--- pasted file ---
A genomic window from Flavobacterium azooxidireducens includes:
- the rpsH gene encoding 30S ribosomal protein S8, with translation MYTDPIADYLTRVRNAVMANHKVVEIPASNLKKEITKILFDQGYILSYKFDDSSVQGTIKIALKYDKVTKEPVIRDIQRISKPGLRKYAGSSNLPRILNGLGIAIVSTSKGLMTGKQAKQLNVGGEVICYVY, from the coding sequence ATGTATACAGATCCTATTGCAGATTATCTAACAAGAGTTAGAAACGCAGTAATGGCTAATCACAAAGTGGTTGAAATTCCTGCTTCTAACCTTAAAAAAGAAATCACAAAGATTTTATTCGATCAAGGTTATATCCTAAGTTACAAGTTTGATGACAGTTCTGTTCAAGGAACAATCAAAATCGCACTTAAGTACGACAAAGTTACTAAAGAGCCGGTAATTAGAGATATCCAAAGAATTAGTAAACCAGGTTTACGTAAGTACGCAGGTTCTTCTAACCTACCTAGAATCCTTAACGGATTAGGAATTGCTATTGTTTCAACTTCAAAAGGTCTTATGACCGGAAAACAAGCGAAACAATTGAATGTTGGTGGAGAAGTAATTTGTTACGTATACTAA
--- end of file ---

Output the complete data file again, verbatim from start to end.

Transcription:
A genomic window from Flavobacterium azooxidireducens includes:
- the rpsH gene encoding 30S ribosomal protein S8, with translation MYTDPIADYLTRVRNAVMANHKVVEIPASNLKKEITKILFDQGYILSYKFDDSSVQGTIKIALKYDKVTKEPVIRDIQRISKPGLRKYAGSSNLPRILNGLGIAIVSTSKGLMTGKQAKQLNVGGEVICYVY, from the coding sequence ATGTATACAGATCCTATTGCAGATTATCTAACAAGAGTTAGAAACGCAGTAATGGCTAATCACAAAGTGGTTGAAATTCCTGCTTCTAACCTTAAAAAAGAAATCACAAAGATTTTATTCGATCAAGGTTATATCCTAAGTTACAAGTTTGATGACAGTTCTGTTCAAGGAACAATCAAAATCGCACTTAAGTACGACAAAGTTACTAAAGAGCCGGTAATTAGAGATATCCAAAGAATTAGTAAACCAGGTTTACGTAAGTACGCAGGTTCTTCTAACCTACCTAGAATCCTTAACGGATTAGGAATTGCTATTGTTTCAACTTCAAAAGGTCTTATGACCGGAAAACAAGCGAAACAATTGAATGTTGGTGGAGAAGTAATTTGTTACGTATACTAA